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Accommodating cyclists among concerns for Downtown Main Street Plan

By Natalie Anderson
natalie.anderson@salisburypost.com

SALISBURY — As the city continues to gather public input for a multi-phased Downtown Main Street Plan, some locals say the current version doesn’t include enough opportunities for bicyclists.

City staff members are currently gathering public input on a multi-phased streetscape plan for 10 blocks along Salisbury’s Main Street. The first part of the plan, which is set to take place sometime before the end of this year, involves re-striping. The second phase includes a vision for sidewalks and parking improvements.

The area in the plan — formulated from guidance from the North Carolina Department of Transportation, Downtown Salisbury Inc., city staff and local residents — spans from the Monroe Street intersection with South Main Street to the railroad tracks on North Main Street. The purpose of the plan is to make infrastructure improvements for parking, lighting, curbs and gutters and storm system sewers.

The plan includes left turn lanes throughout the entire corridor, with designated areas for bus stops and unloading zones. As one travels farther north in the corridor, parking will transition from diagonal on both sides to a split of diagonal parking on one side and parallel parking on the other.

Bike lanes, however, are only currently being proposed for the area north of the main downtown square, from Kerr Street to Cemetery Street. There, the area allows for about 7 feet of room for bike lanes.

Mary Rosser, director of The Pedal Factory Community Bike Center and member of the city’s Greenway Committee, told the Post that protected bike lanes would benefit the city and add to its vibrancy. Rosser said she rides her bicycle to the downtown area from Statesville Boulevard every day, but the dangers posed to pedestrians in the main square force her to take alternative routes. Additionally, weekly bike rides hosted by the Pedal Factory don’t allow riders to fully appreciate the downtown area as they always take alternative routes around the main square.

Implementing more bicycle-safe accommodations attracts more people to visit and live downtown, Rosser said, adding the idea that there isn’t enough parking stems from a hesitance to walk further.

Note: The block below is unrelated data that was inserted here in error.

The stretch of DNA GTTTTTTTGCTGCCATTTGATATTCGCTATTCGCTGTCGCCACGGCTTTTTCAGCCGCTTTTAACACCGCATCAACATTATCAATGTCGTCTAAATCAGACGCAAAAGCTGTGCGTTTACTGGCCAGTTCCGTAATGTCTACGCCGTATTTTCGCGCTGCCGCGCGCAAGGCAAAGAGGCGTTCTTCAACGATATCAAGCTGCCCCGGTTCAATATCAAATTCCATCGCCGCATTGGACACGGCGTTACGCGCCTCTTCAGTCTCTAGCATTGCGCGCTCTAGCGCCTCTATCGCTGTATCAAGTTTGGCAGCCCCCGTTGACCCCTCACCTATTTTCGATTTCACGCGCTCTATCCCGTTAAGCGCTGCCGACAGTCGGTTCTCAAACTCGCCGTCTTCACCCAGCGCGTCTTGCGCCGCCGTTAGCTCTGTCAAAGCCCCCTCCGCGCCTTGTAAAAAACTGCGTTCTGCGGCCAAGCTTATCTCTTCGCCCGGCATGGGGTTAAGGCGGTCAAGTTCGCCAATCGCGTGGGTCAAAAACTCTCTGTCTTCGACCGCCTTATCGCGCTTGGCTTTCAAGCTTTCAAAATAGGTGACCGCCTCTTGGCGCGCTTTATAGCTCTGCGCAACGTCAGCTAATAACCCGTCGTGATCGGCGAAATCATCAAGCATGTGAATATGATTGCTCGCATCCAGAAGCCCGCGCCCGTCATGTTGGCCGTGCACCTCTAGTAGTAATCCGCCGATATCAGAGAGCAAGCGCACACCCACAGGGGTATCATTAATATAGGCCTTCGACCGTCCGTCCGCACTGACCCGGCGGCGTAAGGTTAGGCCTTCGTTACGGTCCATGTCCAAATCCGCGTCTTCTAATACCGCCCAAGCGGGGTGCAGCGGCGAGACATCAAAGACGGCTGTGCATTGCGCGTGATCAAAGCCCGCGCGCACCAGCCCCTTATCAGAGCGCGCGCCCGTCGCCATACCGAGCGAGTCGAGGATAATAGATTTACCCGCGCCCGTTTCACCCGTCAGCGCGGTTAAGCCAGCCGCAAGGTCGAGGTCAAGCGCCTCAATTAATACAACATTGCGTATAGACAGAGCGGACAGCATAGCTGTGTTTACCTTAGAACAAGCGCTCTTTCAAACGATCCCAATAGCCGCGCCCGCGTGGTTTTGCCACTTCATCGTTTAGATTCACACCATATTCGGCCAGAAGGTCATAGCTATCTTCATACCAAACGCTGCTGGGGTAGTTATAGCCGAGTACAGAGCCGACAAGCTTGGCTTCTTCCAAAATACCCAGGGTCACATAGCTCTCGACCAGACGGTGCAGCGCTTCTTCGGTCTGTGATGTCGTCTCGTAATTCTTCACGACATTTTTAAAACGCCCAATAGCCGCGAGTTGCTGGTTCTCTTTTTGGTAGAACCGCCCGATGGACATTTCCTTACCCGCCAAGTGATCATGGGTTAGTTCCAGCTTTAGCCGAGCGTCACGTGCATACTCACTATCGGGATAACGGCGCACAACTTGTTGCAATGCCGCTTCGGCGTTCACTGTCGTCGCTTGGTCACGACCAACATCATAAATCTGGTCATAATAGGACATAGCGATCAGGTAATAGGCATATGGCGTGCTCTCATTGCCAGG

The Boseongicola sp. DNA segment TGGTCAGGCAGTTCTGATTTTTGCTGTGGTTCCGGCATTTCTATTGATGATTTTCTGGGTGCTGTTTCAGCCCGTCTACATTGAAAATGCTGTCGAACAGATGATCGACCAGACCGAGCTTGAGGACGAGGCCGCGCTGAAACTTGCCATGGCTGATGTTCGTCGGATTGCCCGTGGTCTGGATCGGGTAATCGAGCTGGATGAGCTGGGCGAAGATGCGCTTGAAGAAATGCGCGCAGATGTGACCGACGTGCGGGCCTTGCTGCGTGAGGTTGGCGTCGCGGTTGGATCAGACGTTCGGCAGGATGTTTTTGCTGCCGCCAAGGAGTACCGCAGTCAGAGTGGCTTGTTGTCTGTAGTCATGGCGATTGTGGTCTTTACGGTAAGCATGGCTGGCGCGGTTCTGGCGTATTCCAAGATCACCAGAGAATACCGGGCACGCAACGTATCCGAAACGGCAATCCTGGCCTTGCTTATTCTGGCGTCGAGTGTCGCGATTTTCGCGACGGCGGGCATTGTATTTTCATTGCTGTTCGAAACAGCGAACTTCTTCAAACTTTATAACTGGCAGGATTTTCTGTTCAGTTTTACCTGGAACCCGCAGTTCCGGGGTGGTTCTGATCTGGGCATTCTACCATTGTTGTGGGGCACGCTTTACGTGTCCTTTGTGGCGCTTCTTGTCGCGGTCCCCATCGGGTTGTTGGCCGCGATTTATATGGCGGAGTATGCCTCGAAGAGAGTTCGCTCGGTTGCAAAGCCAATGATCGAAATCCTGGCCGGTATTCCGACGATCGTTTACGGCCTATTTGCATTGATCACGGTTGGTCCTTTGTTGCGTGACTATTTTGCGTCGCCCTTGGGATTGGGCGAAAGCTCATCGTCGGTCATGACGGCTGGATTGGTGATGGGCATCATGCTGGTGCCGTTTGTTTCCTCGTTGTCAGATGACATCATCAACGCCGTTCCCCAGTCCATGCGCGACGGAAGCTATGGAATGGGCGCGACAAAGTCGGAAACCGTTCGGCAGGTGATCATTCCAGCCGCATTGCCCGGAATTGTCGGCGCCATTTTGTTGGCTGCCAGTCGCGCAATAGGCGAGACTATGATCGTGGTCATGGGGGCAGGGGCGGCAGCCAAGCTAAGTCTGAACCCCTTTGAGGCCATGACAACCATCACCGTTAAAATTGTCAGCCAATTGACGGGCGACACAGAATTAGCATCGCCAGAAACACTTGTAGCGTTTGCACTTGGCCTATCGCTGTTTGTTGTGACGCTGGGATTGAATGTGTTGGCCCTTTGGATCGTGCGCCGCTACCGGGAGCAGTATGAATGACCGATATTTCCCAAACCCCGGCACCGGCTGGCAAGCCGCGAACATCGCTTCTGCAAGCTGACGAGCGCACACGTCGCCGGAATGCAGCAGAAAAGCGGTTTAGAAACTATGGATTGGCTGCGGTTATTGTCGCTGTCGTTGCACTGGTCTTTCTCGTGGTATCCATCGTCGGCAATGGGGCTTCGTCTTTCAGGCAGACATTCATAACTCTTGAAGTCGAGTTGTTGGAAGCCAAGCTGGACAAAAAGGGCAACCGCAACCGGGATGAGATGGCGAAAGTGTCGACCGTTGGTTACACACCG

“You’ve got to make it look like a place where people want to hang out,” Rosser said. “And you don’t do that by crowding it with cars. I think that the city has given us ample public parking.”

Additionally, more bike racks in places that make sense should be included in the plan, Rosser said.

The plan includes parallel parking on both sides in the area between Monroe Street to Horah Street, with left turn lanes in both directions. Trees, lights and furnishings would exist within the first 5 feet from the curb, with 15 additional feet of sidewalk.

Then, when moving to the area between Bank and Fisher streets, parallel parking would be on one side and diagonal parking on the other, with 5 fewer feet from the curb in that area.

Diagonal parking would be included for both sides from Fisher Street to Innes Street, which allows for a higher volume of parking as there is more activity in this area. The area would include 15-feet sidewalk and loading zones.

Dylan Horne, a bicycle mechanic at The Pedal Factory and member of the Greenway Committee, said the plan could include more alternatives since it’s still early in the process. Horne said the streets should be designed for all to use, including those who don’t own or travel in a vehicle, though doing so requires a shift to urbanization and walkable communities.

“We need to broaden our perspective to make it more equitable to all residents,” Horne said. “The long-term vision of a Main Street is where people go to celebrate their community. This is an opportunity to bring it back to more of a community street instead of a main road.”

Though city staff members are currently receiving feedback for the entire multi-phased plan, the first phase only includes restriping and repaving. The North Carolina Department of Transportation will make a visit sometime between March and November to restripe the streets. Horne said NCDOT’s visit is an opportunity for the city to capitalize on the opportunity to make changes to the current streets.